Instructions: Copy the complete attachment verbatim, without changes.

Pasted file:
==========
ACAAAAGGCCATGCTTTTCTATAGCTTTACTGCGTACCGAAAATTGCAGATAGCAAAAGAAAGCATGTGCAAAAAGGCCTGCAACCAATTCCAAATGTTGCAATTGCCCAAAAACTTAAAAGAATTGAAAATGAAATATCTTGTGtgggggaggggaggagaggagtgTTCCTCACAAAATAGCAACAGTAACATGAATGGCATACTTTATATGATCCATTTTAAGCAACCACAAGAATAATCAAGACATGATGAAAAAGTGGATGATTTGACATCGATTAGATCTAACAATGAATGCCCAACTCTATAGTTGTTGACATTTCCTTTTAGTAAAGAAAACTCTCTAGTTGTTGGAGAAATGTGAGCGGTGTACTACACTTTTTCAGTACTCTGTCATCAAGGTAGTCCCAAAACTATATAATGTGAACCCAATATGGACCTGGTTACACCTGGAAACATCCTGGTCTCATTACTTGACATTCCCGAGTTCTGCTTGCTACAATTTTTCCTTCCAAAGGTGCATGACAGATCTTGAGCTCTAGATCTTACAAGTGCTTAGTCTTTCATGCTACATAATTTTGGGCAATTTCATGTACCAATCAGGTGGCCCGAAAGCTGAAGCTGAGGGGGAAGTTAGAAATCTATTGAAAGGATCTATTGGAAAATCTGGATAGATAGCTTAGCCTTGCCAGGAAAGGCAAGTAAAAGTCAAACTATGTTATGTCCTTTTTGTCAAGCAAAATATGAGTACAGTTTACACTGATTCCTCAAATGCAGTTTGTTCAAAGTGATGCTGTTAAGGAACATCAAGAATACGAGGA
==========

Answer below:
ACAAAAGGCCATGCTTTTCTATAGCTTTACTGCGTACCGAAAATTGCAGATAGCAAAAGAAAGCATGTGCAAAAAGGCCTGCAACCAATTCCAAATGTTGCAATTGCCCAAAAACTTAAAAGAATTGAAAATGAAATATCTTGTGtgggggaggggaggagaggagtgTTCCTCACAAAATAGCAACAGTAACATGAATGGCATACTTTATATGATCCATTTTAAGCAACCACAAGAATAATCAAGACATGATGAAAAAGTGGATGATTTGACATCGATTAGATCTAACAATGAATGCCCAACTCTATAGTTGTTGACATTTCCTTTTAGTAAAGAAAACTCTCTAGTTGTTGGAGAAATGTGAGCGGTGTACTACACTTTTTCAGTACTCTGTCATCAAGGTAGTCCCAAAACTATATAATGTGAACCCAATATGGACCTGGTTACACCTGGAAACATCCTGGTCTCATTACTTGACATTCCCGAGTTCTGCTTGCTACAATTTTTCCTTCCAAAGGTGCATGACAGATCTTGAGCTCTAGATCTTACAAGTGCTTAGTCTTTCATGCTACATAATTTTGGGCAATTTCATGTACCAATCAGGTGGCCCGAAAGCTGAAGCTGAGGGGGAAGTTAGAAATCTATTGAAAGGATCTATTGGAAAATCTGGATAGATAGCTTAGCCTTGCCAGGAAAGGCAAGTAAAAGTCAAACTATGTTATGTCCTTTTTGTCAAGCAAAATATGAGTACAGTTTACACTGATTCCTCAAATGCAGTTTGTTCAAAGTGATGCTGTTAAGGAACATCAAGAATACGAGGA